World leaders, philanthropists and other organizations have pledged to provide at least $40 billion at an international conference in Paris to boost gender equality, as women across the world have been deeply affected by the consequences of the pandemicBy SYLVIE CORBETJune 30, 2021, 6:26 PM• 3 min readShare to FacebookShare to TwitterEmail this articlePARIS — World leaders, philanthropists and organizations have pledged at least $40 billion at an international conference in Paris to boost gender equality, as women and girls worldwide have been deeply affected by the consequences of the pandemic.U.N. Women’s Executive Director Phumzile Mlambo-Ngcuka welcomed the pledges at the three-day Generation Equality Forum that started Wednesday.The summit “is about change. It is about moving from making promises to telling us what you are going to do for the situation of women to change,” she said.French President Emmanuel Macron said that over the past year and half, an extra 47 million women fell into poverty amid the pandemic, and millions of others were deprived of treatment, contraception and the possibility of choosing for themselves. “While they were on the frontline of the fight against COVID, women are the first victims of this health crisis,” he said.The conference aims at tackling and funding all issues that impede women’s rights — forced marriage, gender-based violence, leaving school, work inequality, losing out on innovation and technology — and ensuring their sexual and reproductive rights and health.Bill and Melinda Gates’ namesake foundation announced it will spend $2.1 billion in the next five years on health and family planning programs, economic empowerment projects and other initiatives.The Ford Foundation announced a $420 million investment to tackle threats to women’s rights caused by COVID-19. The World Bank committed to funding programs in 12 African states.The conference, co-organized by the U.N., France and Mexico, is mostly held virtually, but some heads of state, U.N. officials and women’s right activists were also attending in person in Paris.Meant to mark the 25th anniversary of the 1995 Beijing World Conference on Women, during which nations made major commitments to achieve gender equality, it was delayed from last year because of the coronavirus.Former U.S. Secretary of State Hillary Rodham Clinton, who famously said in Beijing that “human rights are women’s rights, and women’s rights are human rights,” came to Paris to encourage younger generations to continue fighting.“Now looking back, I believe we have made progress not near enough, and that we have to recommit ourselves to going even further. But we also need the power to claim the rights,” she said. “Rights without power adds up to very little.”U.S. Vice President Kamala Harris, speaking via videoconference, highlighted threats to democracy around the world.“Democracy is in peril. Strongmen have become stronger. Human rights abuses have multiplied,” she said. “And who gets hurt when democracies fall? When democracies falter? … Well, women and girls are among those who suffer.”Harris previewed US commitments to “reinforce our institutions” in ways that will create “tangible results that improve the lives of women in the United States and women around the world,” without providing details.U.N. Secretary-General Antonio Guterres denounced what he described as a current “pushback” from some world leaders, political, economic and religious movements across the world.“We must push back against the pushback”, he said. “We must win that ideological battle against conservative forces.”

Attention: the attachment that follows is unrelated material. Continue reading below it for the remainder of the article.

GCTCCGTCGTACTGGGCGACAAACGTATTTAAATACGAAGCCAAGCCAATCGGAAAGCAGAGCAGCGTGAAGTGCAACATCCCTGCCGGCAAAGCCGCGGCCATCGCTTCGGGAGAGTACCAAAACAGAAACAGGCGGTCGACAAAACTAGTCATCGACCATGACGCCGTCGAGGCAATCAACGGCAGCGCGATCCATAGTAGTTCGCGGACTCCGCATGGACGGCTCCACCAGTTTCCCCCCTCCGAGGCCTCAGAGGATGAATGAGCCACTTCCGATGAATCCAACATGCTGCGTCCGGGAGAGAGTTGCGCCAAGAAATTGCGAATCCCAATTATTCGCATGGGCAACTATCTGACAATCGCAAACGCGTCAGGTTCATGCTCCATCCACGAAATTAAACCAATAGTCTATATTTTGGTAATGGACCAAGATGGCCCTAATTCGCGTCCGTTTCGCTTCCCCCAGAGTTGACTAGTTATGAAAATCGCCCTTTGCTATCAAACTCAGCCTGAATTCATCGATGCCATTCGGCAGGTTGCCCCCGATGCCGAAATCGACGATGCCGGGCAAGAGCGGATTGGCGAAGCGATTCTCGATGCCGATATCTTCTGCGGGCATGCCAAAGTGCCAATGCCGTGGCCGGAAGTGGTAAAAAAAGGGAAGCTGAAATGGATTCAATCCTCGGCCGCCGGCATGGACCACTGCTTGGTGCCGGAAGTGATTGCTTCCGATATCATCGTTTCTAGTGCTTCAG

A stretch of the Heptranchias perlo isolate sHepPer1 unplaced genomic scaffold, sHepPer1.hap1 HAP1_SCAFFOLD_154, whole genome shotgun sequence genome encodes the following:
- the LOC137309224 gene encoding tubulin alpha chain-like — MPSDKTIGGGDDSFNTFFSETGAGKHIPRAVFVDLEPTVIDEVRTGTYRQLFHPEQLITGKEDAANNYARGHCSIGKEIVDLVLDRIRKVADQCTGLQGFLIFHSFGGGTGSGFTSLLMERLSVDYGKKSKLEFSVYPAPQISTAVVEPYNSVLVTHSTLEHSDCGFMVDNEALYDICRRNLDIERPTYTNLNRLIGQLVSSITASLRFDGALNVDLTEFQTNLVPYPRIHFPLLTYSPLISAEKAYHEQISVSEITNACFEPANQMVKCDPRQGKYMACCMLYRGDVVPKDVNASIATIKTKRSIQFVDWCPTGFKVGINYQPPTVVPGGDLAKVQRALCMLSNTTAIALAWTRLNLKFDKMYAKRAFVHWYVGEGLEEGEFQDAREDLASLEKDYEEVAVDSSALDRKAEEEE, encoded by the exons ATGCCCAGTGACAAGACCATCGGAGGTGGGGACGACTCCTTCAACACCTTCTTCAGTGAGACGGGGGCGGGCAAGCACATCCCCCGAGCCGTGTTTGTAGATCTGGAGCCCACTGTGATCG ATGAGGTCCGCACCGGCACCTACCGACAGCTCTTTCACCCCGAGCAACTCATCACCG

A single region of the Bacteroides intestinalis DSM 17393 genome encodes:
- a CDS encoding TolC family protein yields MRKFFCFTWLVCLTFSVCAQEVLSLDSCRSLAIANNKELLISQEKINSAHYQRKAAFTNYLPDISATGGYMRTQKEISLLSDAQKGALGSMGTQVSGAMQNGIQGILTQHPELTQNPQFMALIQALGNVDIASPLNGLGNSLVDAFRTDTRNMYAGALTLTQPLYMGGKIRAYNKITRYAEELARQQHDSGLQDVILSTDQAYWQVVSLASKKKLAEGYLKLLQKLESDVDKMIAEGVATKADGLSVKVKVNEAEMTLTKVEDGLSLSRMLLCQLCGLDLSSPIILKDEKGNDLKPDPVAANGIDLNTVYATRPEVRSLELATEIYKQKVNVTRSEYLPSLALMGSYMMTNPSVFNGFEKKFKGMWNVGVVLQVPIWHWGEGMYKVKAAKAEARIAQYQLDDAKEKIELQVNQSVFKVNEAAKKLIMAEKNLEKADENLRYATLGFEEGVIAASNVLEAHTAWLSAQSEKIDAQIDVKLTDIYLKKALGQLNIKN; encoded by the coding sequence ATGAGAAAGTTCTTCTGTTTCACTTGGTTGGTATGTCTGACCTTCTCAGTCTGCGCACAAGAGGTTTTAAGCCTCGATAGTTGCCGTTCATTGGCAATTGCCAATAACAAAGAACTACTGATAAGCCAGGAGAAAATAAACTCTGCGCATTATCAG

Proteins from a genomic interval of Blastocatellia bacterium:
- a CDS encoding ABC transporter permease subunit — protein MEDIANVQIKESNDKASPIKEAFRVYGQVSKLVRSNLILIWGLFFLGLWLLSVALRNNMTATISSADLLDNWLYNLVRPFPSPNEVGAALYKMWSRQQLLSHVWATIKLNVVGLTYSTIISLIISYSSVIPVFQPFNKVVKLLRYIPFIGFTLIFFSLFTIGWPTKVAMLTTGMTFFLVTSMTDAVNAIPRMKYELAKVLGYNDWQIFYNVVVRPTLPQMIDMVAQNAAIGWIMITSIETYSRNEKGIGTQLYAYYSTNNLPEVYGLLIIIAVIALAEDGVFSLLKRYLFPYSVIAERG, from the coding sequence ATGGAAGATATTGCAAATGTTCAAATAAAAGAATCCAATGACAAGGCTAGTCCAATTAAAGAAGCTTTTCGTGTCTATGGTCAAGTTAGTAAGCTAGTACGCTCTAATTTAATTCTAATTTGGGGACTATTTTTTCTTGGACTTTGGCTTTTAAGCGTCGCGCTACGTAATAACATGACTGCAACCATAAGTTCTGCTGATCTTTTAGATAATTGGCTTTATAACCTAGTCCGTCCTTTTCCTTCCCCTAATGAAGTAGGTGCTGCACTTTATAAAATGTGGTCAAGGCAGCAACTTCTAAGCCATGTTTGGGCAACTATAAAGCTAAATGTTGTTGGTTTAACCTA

France’s lower house of parliament has approved a law that will allow single women and lesbians access to medically assisted reproduction for the first timeBy SYLVIE CORBETJune 29, 2021, 6:30 PM• 3 min readShare to FacebookShare to TwitterEmail this articlePARIS — France’s lower house of parliament adopted a law Tuesday that will allow single women and lesbians access to medically assisted reproduction for the first time.The wide-ranging bioethics law, presented by French President Emmanuel Macron’s government, was approved by the National Assembly in a 326-115 vote.The measure had been much awaited by LGBT rights groups, who had pushed for the reproduction measure since France legalized same-sex marriage in 2013.The new law will expand access to fertility treatments such as artificial insemination and in vitro fertilization (IVF), currently reserved only for infertile heterosexual couples.In France, fertility treatments are free — and this would now also include lesbian couples and single women.Armêl Balogog, a journalist who describes herself as bisexual and in a relationship with another woman, welcomed the new law.“Let me tell you how much it means for me to live in a country where I can legally have a child with the woman I love,” Balogog tweeted after the vote. She said only regrets that transgender people were “forgotten” by the law.The law did not meet demands that transgender women be allowed to donate sperm for use in fertility procedures before their gender reassignment.Health Minister Olivier Veran said French authorities are getting ready to apply the new law as quickly as possible, so that the first children could be conceived by the end of the year.The vote marks the end of a protracted, two-year debate in parliament. The conservative majority in the Senate repeatedly rejected the measure, but the lower house of parliament, where Macron’s centrist party has a majority, has the final say.French LGBT rights groups lobbied for the measure after France legalized same-sex marriage under then-President Francois Hollande, following months of mass protests by conservative and Catholic groups.“Finally,” Matthieu Gatipon, spokesperson of the Inter-LGBT association said, welcoming a “long-awaited progress.”“We are satisfied that this is getting done … but this has been a painful birth,” he said, expressing frustration that it took so long to get to the final vote of the law.Gatipon said it has been hard on French women who had to delay for years their plans to have a baby, and others who had to pay expensive fees to go abroad to countries where such procedures are available, such as Spain and Belgium.The new law does not address France’s ban on surrogacy arrangements in which a woman carries and delivers a baby for someone else.